Oil continues rally at three-month highs amid regional supply worries
Iraq, Opec's second largest producer is said to have restored production from the Nassiriya oil field
Oil rallied at three-month highs on Monday as supply from the Middle East continued to face constraints.
Brent was up 0.8 per cent trading at $68.74 per barrel at 1pm UAE time, while West Texas Intermediate was up 0.3 per cent at $61.93 per barrel at 4.03pm in the UAE.
Iraq, Opec's second-largest producer, is said to have shut down a refinery processing 25,000 to 30,000 barrels per day of crude at Nassiriya. The adjacent oilfield, which was reported to have been closed by protestors who cut off power to the facilities, was back online by Monday, according to sources cited by Reuters, who said it could take two days before output is fully restored.
Iraq's overall production and exports remained unaffected, the country's oil ministry said on Monday, noting that output from Basra would be substituted for any loss of production from the Nassiriya field.
Iraq remains tense after President Barham Salih offered his resignation in protest at the nomination of Assad Al Eidani, the governor of Basra, for the position of prime minister on Thursday.
Mr Al Eidani, who was a former minister for youth and sports, belongs to the Iran-backed Binaa bloc in the Iraqi parliament.
Production from Libya is also facing security challenges, with the state-run National Oil Corporation considering shutting down the Zawiya port as well as the adjacent refinery. A shutdown of the country's largest field, El Sharara, which supplies most of the crude to the refinery, could hurt Libya's oil industry and its wider economy badly.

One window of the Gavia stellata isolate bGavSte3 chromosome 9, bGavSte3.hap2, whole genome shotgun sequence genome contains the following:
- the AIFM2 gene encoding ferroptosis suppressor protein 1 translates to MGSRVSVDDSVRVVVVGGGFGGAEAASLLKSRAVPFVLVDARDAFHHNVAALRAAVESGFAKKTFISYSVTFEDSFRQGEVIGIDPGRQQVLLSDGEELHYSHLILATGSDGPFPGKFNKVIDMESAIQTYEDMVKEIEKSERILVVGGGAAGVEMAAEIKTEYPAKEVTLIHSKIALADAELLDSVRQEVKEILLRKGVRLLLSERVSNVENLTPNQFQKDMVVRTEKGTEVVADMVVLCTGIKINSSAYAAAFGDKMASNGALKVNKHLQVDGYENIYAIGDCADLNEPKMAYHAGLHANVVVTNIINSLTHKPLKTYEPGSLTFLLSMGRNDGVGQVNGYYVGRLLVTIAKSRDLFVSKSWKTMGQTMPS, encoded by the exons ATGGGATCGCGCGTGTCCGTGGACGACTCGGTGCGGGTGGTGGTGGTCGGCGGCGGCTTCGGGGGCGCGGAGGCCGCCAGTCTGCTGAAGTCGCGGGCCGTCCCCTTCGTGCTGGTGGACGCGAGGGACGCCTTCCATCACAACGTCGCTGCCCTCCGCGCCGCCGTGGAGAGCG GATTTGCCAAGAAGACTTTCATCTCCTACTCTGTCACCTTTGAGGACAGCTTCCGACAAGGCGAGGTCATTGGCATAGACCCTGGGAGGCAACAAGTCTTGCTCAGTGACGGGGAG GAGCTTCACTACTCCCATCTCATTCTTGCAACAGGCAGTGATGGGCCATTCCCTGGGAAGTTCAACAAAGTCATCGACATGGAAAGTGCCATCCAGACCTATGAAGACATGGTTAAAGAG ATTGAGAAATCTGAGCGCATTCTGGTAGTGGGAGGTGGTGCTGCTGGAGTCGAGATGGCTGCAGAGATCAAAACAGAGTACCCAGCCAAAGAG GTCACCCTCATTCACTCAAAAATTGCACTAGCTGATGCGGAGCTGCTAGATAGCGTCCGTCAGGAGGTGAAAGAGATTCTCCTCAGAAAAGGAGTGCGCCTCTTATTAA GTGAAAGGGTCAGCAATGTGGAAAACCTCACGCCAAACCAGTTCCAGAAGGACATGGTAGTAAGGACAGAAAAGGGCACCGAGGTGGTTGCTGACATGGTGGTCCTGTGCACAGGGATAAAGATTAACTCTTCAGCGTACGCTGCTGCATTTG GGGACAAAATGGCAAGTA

The refining complex had a near miss when a missile almost hit the production facility on Thursday.
Zawiya is Libya's largest refinery and the NOC had plans to double refining capacity to 250,000 bpd from 120,000 bpd, amid plans to ramp up investment in both the upstream and downstream sectors of the country, NOC chairman Mustafa Sanalla told The National in November 2018.
Markets remained poised for further tightness as Opec+, the alliance of oil-producing nations led by Saudi Arabia and Russia, will begin cutting back 2.1 million bpd from January 1 onwards.
The Organisation of Petroleum Exporting Countries and its non-member allies agreed to deepen cuts at the group's annual meeting in Vienna earlier this month, with Riyadh shouldering 400,000 bpd of additional voluntary restrictions. The latest production agreement will keep Saudi production at 9.744 million bpd from the beginning of 2020.
Production cuts of 1.2 million bpd this year have contributed to a level of stability in oil markets, which have otherwise been affected by dampened demand growth as escalations in the trade dispute between the US and China continued throughout 2019.
However, Opec may need to boost production by a million bpd in the second half of next year in order to balance the market, consultancy Energy Aspects said in its forecast for 2020.
The London-based consulting firm does not see Iranian barrels returning to the market next year, as any new deal with the US that would remove sanctions would take a long time to negotiate.
"Iran wants any future deal agreed with the US to be ratified by the US Congress, to make it more durable," the report said.
Meanwhile, Saudi Arabia, which leads Opec and Kuwait said they would restart work on the Neutral Zone, which straddles their border, which could bring online a potential 500,000 bpd, if required next year.
Oil prices have remained buoyant since last week after the US Energy Information Administration reported a steeper-than-expected inventory drop of 5.467 million barrels for the week ending December 20, beating analysts' expectations.
Updated: December 30, 2019 05:48 PM